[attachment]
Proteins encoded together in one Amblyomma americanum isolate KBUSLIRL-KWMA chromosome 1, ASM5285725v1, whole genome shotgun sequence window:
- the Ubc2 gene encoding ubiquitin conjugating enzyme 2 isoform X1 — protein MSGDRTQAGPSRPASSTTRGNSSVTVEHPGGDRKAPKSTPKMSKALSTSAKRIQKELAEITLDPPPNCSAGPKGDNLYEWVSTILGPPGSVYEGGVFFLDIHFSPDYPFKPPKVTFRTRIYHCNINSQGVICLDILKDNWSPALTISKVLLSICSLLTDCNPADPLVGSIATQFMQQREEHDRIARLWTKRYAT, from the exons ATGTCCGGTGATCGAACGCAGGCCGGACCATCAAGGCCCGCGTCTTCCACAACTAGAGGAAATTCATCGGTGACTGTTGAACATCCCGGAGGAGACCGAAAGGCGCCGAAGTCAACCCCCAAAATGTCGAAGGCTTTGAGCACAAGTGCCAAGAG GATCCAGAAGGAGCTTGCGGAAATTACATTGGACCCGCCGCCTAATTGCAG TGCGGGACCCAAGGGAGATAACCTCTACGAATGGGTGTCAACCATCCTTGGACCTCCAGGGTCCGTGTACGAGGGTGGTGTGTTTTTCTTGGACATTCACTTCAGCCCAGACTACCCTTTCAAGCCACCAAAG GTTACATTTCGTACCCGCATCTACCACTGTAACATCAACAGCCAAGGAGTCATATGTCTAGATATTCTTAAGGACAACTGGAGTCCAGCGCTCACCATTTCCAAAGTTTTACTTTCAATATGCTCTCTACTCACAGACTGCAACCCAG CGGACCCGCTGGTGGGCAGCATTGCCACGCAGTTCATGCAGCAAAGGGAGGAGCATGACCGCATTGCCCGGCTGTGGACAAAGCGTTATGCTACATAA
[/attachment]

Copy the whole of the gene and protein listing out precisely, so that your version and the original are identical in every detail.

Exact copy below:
Proteins encoded together in one Amblyomma americanum isolate KBUSLIRL-KWMA chromosome 1, ASM5285725v1, whole genome shotgun sequence window:
- the Ubc2 gene encoding ubiquitin conjugating enzyme 2 isoform X1 — protein MSGDRTQAGPSRPASSTTRGNSSVTVEHPGGDRKAPKSTPKMSKALSTSAKRIQKELAEITLDPPPNCSAGPKGDNLYEWVSTILGPPGSVYEGGVFFLDIHFSPDYPFKPPKVTFRTRIYHCNINSQGVICLDILKDNWSPALTISKVLLSICSLLTDCNPADPLVGSIATQFMQQREEHDRIARLWTKRYAT, from the exons ATGTCCGGTGATCGAACGCAGGCCGGACCATCAAGGCCCGCGTCTTCCACAACTAGAGGAAATTCATCGGTGACTGTTGAACATCCCGGAGGAGACCGAAAGGCGCCGAAGTCAACCCCCAAAATGTCGAAGGCTTTGAGCACAAGTGCCAAGAG GATCCAGAAGGAGCTTGCGGAAATTACATTGGACCCGCCGCCTAATTGCAG TGCGGGACCCAAGGGAGATAACCTCTACGAATGGGTGTCAACCATCCTTGGACCTCCAGGGTCCGTGTACGAGGGTGGTGTGTTTTTCTTGGACATTCACTTCAGCCCAGACTACCCTTTCAAGCCACCAAAG GTTACATTTCGTACCCGCATCTACCACTGTAACATCAACAGCCAAGGAGTCATATGTCTAGATATTCTTAAGGACAACTGGAGTCCAGCGCTCACCATTTCCAAAGTTTTACTTTCAATATGCTCTCTACTCACAGACTGCAACCCAG CGGACCCGCTGGTGGGCAGCATTGCCACGCAGTTCATGCAGCAAAGGGAGGAGCATGACCGCATTGCCCGGCTGTGGACAAAGCGTTATGCTACATAA